Leadership Academy

Reciprocal Mentoring for Inclusion programme

Contents

The Reciprocal Mentoring for Inclusion programme is a systemic leadership development intervention designed to create transformational change and enable a culture of diversity, equality and inclusion, where the power of difference is valued.

Reciprocal mentoring provides opportunities for individuals from under-represented groups (such as BAME, LGBTQ+, disability) to work as equal ‘partners in progress’ with senior executive leaders in a relationship where knowledge and understanding of both sides of lived experiences creates awareness, insights and action that directly contributes towards the creation of a more equitable and inclusive organisation where the factors that generate inequity are positively and proactively addressed. This programme is a powerful enabler that can change organisational norms and traditional culture, one conversation at a time.

Through this programme, our ambition is to create a space where every senior executive director within the NHS, enters into a reciprocal mentoring partnership, ‘partners in progress’, with someone from an under-represented group within their organisation. By doing this, we can enable a social change where those from under-represented groups are able to take the opportunity to become ‘partners in progress’ with senior executive leaders to dismantle systemic barriers which marginalise underrepresented groups, to shift the underlying culture to one where the power of difference is respected and valued, and where prejudice and unconscious biases are challenged to benefit the system.

Programme participants are drawn from senior leadership boards and colleagues from underrepresented marginalised groups. We do this because:

  • Our colleagues from underrepresented groups face the greatest impact and challenge as a result of systemic discrimination. The outcome of this work will be contributing to an equal, inclusive and diverse system for ALL including those from underrepresented groups.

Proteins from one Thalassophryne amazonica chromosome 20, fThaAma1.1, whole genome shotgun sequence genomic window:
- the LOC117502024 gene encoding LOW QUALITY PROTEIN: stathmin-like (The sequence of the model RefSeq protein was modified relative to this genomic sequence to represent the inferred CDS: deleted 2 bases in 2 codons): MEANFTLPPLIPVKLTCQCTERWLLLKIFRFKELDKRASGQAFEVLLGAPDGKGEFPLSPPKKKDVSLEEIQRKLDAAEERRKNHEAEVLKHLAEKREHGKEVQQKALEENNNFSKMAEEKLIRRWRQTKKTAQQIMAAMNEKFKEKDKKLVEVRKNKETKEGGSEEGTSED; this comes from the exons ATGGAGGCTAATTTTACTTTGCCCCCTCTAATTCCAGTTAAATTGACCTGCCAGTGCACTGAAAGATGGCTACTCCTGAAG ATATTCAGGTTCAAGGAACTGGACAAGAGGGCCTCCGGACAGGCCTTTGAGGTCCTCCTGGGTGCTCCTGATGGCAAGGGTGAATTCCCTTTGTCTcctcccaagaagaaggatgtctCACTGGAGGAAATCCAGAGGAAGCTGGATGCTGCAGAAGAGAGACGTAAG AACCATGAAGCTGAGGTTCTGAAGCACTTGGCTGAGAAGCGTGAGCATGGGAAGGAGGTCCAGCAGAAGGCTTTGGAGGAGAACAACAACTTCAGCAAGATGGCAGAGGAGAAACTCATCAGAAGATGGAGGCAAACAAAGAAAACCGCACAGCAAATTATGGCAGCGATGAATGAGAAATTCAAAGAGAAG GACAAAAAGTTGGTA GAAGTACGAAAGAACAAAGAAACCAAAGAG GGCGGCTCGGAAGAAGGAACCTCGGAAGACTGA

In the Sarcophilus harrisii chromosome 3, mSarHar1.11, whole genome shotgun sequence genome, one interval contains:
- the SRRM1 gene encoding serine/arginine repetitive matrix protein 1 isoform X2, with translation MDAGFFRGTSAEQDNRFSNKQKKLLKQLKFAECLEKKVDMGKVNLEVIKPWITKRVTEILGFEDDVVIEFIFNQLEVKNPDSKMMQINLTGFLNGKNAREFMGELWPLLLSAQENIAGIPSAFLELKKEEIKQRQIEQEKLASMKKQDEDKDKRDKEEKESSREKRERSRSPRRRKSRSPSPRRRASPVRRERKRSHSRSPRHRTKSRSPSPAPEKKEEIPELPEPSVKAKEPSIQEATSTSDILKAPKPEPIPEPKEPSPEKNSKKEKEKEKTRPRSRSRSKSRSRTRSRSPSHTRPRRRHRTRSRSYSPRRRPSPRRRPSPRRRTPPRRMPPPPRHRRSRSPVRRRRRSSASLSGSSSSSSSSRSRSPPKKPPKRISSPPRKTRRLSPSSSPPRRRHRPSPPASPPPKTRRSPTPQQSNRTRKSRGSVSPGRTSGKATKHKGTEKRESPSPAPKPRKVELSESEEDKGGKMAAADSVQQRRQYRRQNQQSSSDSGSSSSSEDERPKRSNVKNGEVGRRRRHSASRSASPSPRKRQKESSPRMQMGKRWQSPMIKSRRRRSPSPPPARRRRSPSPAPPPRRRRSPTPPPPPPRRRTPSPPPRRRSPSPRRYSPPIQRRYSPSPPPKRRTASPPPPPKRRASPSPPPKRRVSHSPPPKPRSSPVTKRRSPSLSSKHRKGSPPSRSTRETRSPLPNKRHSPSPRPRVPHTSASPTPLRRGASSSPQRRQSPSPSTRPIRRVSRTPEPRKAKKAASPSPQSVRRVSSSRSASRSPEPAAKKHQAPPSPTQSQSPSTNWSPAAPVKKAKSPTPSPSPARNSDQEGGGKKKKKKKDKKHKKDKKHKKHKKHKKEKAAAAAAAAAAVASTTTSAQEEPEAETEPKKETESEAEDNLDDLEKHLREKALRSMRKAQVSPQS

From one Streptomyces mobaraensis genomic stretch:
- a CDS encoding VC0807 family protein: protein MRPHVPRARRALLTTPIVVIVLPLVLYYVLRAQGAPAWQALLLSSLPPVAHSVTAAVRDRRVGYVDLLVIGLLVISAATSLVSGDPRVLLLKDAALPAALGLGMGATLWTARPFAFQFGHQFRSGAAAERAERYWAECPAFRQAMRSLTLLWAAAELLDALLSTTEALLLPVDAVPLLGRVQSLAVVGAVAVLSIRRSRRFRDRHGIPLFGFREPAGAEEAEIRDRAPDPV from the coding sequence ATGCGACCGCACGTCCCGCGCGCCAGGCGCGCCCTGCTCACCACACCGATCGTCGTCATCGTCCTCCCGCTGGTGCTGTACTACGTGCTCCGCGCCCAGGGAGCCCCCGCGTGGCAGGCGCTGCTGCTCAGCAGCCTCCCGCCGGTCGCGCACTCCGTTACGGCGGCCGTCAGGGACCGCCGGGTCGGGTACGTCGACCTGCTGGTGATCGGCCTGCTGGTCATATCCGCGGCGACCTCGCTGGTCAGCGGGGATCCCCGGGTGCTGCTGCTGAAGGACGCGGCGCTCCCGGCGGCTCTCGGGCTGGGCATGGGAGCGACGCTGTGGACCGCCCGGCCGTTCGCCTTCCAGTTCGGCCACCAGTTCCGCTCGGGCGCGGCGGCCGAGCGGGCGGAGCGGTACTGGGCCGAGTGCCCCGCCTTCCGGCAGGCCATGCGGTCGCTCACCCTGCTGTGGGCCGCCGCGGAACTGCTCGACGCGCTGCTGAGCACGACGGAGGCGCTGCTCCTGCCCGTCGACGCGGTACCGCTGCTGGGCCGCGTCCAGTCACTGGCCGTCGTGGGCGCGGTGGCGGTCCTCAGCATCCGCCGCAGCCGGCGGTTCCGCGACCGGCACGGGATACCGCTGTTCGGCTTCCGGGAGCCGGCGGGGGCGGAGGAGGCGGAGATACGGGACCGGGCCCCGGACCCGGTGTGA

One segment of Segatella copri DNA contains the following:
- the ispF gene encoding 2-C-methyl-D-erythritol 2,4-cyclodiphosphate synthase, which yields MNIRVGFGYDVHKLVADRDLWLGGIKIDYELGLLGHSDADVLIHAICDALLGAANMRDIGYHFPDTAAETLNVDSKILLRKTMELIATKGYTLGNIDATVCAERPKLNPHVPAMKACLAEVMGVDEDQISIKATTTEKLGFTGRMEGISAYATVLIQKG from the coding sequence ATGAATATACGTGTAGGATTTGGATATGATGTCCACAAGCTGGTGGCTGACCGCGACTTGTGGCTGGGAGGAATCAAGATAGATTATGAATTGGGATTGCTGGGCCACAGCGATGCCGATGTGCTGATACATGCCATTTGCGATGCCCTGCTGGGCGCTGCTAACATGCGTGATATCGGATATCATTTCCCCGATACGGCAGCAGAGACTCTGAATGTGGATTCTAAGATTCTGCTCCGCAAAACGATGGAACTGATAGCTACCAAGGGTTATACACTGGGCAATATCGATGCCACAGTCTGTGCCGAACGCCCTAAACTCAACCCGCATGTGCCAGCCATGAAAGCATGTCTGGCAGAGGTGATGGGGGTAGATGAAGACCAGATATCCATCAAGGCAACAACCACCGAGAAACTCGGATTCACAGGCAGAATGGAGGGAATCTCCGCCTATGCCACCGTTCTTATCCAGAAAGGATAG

• We need powerful partnerships between those that hold positional power to influence peers and decision making at board level (senior executives) and those that can illuminate where we need to change through their lived experience (colleagues from underrepresented groups).

Through personal insight, we expect to see changing behaviours starting at board level which translates to action and systemic change, permeating every part of the system.

What exactly is Reciprocal Mentoring for Inclusion?
Reciprocal mentoring is a development that learns from the models of traditional mentoring and reverse mentoring but is not the same. It is important to understand the difference between this model of mentoring and others to ensure you are selecting the right development opportunity.

In the reciprocal mentoring approach:

  • Mentoring pairs are equal partners in the process of learning from each other and the relationship is reciprocal in nature, rather than one side of the partnership holding the power found in other models of mentoring.
  • The ‘partners in progress’ will support and enable each other to shift their shared understanding and awareness into powerful action, championing change, influencing peers and informing decision making through the organisation together, rather than one side of the partnership responsible for taking action.
  • This approach to mentoring focuses on systemic transformation as well as change at an individual level. The emphasis on other mentoring models is creating shift at an individual or team level rather than system wide – reverse mentoring can only take us so far.
    Reciprocal mentoring is about understanding the lived experiences of each other to connect at a human level and create trust for a strong foundation working as ‘partners in progress’.
  • Reverse mentoring can sometimes cause the mentor (from an underrepresented group) to re-live the trauma of their lived experience without any guarantee of anything changing other than the mentees understanding of them as an individual. This can feel ‘risky’ for the mentor with the mentee not having to show the same level of vulnerability or risk taking and still holding the positional power in the background. Reciprocal mentoring ensures the vulnerability and risk is shared equally, with accountability for mobilising learning into ‘joint’ action, within the partnership.